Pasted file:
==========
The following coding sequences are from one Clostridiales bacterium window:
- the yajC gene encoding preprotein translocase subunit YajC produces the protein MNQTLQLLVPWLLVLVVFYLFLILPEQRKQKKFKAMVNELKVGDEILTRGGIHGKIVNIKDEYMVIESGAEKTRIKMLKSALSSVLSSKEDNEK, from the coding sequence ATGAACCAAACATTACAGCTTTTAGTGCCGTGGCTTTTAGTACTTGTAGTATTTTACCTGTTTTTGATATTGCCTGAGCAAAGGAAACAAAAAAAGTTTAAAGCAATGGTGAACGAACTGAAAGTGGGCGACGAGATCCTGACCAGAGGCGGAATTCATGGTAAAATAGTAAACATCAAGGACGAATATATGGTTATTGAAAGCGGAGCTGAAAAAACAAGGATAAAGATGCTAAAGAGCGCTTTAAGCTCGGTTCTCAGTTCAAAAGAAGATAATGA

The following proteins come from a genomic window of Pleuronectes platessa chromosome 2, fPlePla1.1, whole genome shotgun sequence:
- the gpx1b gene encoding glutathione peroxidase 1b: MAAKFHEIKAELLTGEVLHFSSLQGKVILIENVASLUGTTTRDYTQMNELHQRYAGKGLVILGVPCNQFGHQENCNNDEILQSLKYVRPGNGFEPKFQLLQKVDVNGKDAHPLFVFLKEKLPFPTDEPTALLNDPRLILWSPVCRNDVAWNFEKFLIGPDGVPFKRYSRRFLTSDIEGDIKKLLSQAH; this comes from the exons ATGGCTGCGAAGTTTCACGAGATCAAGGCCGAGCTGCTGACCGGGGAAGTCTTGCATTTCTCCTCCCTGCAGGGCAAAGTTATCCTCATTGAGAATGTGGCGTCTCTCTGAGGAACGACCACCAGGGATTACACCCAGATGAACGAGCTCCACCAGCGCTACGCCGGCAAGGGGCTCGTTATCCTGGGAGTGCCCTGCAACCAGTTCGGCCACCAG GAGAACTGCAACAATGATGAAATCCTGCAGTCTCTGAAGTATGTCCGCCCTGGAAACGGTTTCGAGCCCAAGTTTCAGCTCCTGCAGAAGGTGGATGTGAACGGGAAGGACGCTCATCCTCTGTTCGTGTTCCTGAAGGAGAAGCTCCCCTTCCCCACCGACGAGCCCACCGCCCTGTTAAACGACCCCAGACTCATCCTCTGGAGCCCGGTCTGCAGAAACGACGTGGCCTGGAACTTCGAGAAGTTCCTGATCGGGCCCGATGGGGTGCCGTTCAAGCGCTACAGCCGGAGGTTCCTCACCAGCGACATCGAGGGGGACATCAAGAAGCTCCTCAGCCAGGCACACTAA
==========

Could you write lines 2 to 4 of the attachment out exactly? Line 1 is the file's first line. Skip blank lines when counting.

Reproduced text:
- the yajC gene encoding preprotein translocase subunit YajC produces the protein MNQTLQLLVPWLLVLVVFYLFLILPEQRKQKKFKAMVNELKVGDEILTRGGIHGKIVNIKDEYMVIESGAEKTRIKMLKSALSSVLSSKEDNEK, from the coding sequence ATGAACCAAACATTACAGCTTTTAGTGCCGTGGCTTTTAGTACTTGTAGTATTTTACCTGTTTTTGATATTGCCTGAGCAAAGGAAACAAAAAAAGTTTAAAGCAATGGTGAACGAACTGAAAGTGGGCGACGAGATCCTGACCAGAGGCGGAATTCATGGTAAAATAGTAAACATCAAGGACGAATATATGGTTATTGAAAGCGGAGCTGAAAAAACAAGGATAAAGATGCTAAAGAGCGCTTTAAGCTCGGTTCTCAGTTCAAAAGAAGATAATGA

The following proteins come from a genomic window of Pleuronectes platessa chromosome 2, fPlePla1.1, whole genome shotgun sequence:
- the gpx1b gene encoding glutathione peroxidase 1b: MAAKFHEIKAELLTGEVLHFSSLQGKVILIENVASLUGTTTRDYTQMNELHQRYAGKGLVILGVPCNQFGHQENCNNDEILQSLKYVRPGNGFEPKFQLLQKVDVNGKDAHPLFVFLKEKLPFPTDEPTALLNDPRLILWSPVCRNDVAWNFEKFLIGPDGVPFKRYSRRFLTSDIEGDIKKLLSQAH; this comes from the exons ATGGCTGCGAAGTTTCACGAGATCAAGGCCGAGCTGCTGACCGGGGAAGTCTTGCATTTCTCCTCCCTGCAGGGCAAAGTTATCCTCATTGAGAATGTGGCGTCTCTCTGAGGAACGACCACCAGGGATTACACCCAGATGAACGAGCTCCACCAGCGCTACGCCGGCAAGGGGCTCGTTATCCTGGGAGTGCCCTGCAACCAGTTCGGCCACCAG GAGAACTGCAACAATGATGAAATCCTGCAGTCTCTGAAGTATGTCCGCCCTGGAAACGGTTTCGAGCCCAAGTTTCAGCTCCTGCAGAAGGTGGATGTGAACGGGAAGGACGCTCATCCTCTGTTCGTGTTCCTGAAGGAGAAGCTCCCCTTCCCCACCGACGAGCCCACCGCCCTGTTAAACGACCCCAGACTCATCCTCTGGAGCCCGGTCTGCAGAAACGACGTGGCCTGGAACTTCGAGAAGTTCCTGATCGGGCCCGATGGGGTGCCGTTCAAGCGCTACAGCCGGAGGTTCCTCACCAGCGACATCGAGGGGGACATCAAGAAGCTCCTCAGCCAGGCACACTAA